Be Kind to Your Future Self: Cut out minor annoyance

Written for eMoods with love



Feel free to laugh, but my biggest, baddest minor annoyance is that I really hate loading soaking dirty dishes into the diswasher. Seriously, I get ~10 seconds of grossed out irritation even just seeing one in the sink. Dumping the grody water and/or fishing out slimy silverware? Uuuugh. It’s the epitome of minor annoyance.


While the reason is undeniably laughable in my case, the cumulative cost of minor annoyance–especially for those of us with mental health struggles–is surprisingly high. As every good cognitive behavioral therapist will tell you, revisiting the same negativity again and again is a bad thing, be it emotion, memory, or behavior. When you hike a path numerous times, it becomes easier and more familiar. This is how it works in the brain, too. The neural path of your thoughts and emotions get solidified with each “use.” 


This is why repeat annoyance is a Problem with a capital P.  You don’t want being annoyed to become easy and familiar. Even though the word ‘annoyance’ makes whatever it is seem insignificant, the adage ‘death by a thousand paper cuts’ is wholly appropriate here. Repeat annoyances really add up, and their cumulative cost packs a disproportionately heavy punch to one’s mental health. 


What’s the cumulative cost? What’s worse than getting annoyed in the first place? The fact that each time you get annoyed it gets easier to get annoyed in the future, and it gets harder to shake the feeling of annoyance. That’s the cumulative cost, and it’s too dang high.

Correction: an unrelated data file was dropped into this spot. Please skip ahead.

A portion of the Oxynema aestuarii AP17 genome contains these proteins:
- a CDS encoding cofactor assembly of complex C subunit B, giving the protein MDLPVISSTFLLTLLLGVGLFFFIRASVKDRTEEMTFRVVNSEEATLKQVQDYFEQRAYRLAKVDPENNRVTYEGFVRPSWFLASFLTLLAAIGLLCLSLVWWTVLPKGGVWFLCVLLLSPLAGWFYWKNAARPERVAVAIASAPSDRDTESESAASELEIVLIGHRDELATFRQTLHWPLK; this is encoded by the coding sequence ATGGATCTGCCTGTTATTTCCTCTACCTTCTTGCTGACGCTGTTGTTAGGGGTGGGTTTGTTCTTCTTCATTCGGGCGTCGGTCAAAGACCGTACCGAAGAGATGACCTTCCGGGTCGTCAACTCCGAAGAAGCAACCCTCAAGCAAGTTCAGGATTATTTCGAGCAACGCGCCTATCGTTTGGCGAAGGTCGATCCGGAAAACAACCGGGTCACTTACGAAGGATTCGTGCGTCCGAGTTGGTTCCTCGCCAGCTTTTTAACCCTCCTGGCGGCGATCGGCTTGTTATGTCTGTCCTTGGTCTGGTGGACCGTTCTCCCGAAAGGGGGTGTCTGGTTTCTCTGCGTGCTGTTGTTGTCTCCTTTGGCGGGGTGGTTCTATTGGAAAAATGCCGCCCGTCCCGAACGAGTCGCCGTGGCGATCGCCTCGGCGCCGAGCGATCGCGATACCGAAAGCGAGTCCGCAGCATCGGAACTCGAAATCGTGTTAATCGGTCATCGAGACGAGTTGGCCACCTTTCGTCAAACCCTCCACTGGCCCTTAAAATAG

Let’s say I visit a soaking-dish-riddled sink 30 times a day (seems like a lowball these days, given three cats and a baby) and I’m annoyed for about 10 seconds each time. Cumulatively that’s 5 whole minutes of negative emotion over the course of a day. That’s a stupid amount of time to be irked, especially when I can do a little bit of work up front to combat it.


That’s my take away: Annoyance is unavoidable, but repeat annoyances can usually be tackled with a bit of front loaded Kindess to Your Future Self, and you should do it because you don’t want being annoyed to become easy and familiar. 


In my case, how does my time spent annoyed change if I just put the darned dish into the dishwater when I see it? It’s maybe 15 seconds of work, 20 more seconds of annoyance, and then I’m done with it for the rest of the day. Compare 5 minutes of ‘ugh’ across 30 instances of annoyed neural trench-making to 1-3 times and freedom to forget (depending on how long the dish has to soak or if there are a couple of dishes throughout the day). The math makes the cost benefit ratio obvious; it’s ultimately worth it to do a little kindness for your future self. 


That’s it. That’s the bottom line. Take a look at your daily life, find what your soaking dish is, then Be Kind to your Future Self and put the dish away. Do it for a day, even if you’re skeptical. At the end of the day, reflect how often you aren’t annoyed by addressing it early. 


It’s rarely easy to buckle down and ‘grit it done’, but the quality of life improvement can be huge. Ironically, in the same way that repeatedly getting annoyed makes it easier to get annoyed, practicing good habits makes them easier to do, so challenge yourself to see how long your streak will be, or try to break your last high score (this is legitimately how I have to do it).


Try it for me, then do it for yourself. Good luck.

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